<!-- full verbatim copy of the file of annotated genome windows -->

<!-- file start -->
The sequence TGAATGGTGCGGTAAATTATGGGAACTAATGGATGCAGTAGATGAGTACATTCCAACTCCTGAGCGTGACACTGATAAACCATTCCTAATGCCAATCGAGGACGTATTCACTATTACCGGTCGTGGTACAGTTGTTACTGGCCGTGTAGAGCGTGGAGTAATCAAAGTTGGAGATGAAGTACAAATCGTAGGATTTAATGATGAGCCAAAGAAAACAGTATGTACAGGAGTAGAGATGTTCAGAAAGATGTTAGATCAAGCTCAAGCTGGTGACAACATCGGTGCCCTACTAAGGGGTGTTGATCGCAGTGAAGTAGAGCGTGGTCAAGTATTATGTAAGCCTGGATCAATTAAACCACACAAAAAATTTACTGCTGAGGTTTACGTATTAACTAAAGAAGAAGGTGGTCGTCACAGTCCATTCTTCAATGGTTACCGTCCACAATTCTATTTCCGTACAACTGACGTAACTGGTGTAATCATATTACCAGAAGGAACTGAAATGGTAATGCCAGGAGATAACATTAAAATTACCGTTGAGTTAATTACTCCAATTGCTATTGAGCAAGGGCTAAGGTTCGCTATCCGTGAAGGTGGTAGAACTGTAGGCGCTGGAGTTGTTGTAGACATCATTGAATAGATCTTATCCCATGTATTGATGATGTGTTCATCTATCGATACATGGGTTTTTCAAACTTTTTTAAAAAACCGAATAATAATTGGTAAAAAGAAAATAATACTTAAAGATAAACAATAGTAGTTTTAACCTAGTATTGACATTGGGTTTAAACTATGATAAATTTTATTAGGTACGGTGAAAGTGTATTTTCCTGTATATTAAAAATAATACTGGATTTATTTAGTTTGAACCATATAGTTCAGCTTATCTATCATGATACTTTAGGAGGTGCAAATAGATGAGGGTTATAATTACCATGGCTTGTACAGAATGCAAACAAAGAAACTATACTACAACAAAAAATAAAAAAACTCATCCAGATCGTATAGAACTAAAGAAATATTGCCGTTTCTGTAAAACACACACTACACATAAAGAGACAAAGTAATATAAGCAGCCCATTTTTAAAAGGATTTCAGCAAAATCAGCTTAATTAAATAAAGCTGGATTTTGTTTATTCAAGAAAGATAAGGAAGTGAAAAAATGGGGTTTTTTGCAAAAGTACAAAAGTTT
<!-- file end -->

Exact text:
The sequence TGAATGGTGCGGTAAATTATGGGAACTAATGGATGCAGTAGATGAGTACATTCCAACTCCTGAGCGTGACACTGATAAACCATTCCTAATGCCAATCGAGGACGTATTCACTATTACCGGTCGTGGTACAGTTGTTACTGGCCGTGTAGAGCGTGGAGTAATCAAAGTTGGAGATGAAGTACAAATCGTAGGATTTAATGATGAGCCAAAGAAAACAGTATGTACAGGAGTAGAGATGTTCAGAAAGATGTTAGATCAAGCTCAAGCTGGTGACAACATCGGTGCCCTACTAAGGGGTGTTGATCGCAGTGAAGTAGAGCGTGGTCAAGTATTATGTAAGCCTGGATCAATTAAACCACACAAAAAATTTACTGCTGAGGTTTACGTATTAACTAAAGAAGAAGGTGGTCGTCACAGTCCATTCTTCAATGGTTACCGTCCACAATTCTATTTCCGTACAACTGACGTAACTGGTGTAATCATATTACCAGAAGGAACTGAAATGGTAATGCCAGGAGATAACATTAAAATTACCGTTGAGTTAATTACTCCAATTGCTATTGAGCAAGGGCTAAGGTTCGCTATCCGTGAAGGTGGTAGAACTGTAGGCGCTGGAGTTGTTGTAGACATCATTGAATAGATCTTATCCCATGTATTGATGATGTGTTCATCTATCGATACATGGGTTTTTCAAACTTTTTTAAAAAACCGAATAATAATTGGTAAAAAGAAAATAATACTTAAAGATAAACAATAGTAGTTTTAACCTAGTATTGACATTGGGTTTAAACTATGATAAATTTTATTAGGTACGGTGAAAGTGTATTTTCCTGTATATTAAAAATAATACTGGATTTATTTAGTTTGAACCATATAGTTCAGCTTATCTATCATGATACTTTAGGAGGTGCAAATAGATGAGGGTTATAATTACCATGGCTTGTACAGAATGCAAACAAAGAAACTATACTACAACAAAAAATAAAAAAACTCATCCAGATCGTATAGAACTAAAGAAATATTGCCGTTTCTGTAAAACACACACTACACATAAAGAGACAAAGTAATATAAGCAGCCCATTTTTAAAAGGATTTCAGCAAAATCAGCTTAATTAAATAAAGCTGGATTTTGTTTATTCAAGAAAGATAAGGAAGTGAAAAAATGGGGTTTTTTGCAAAAGTACAAAAGTTT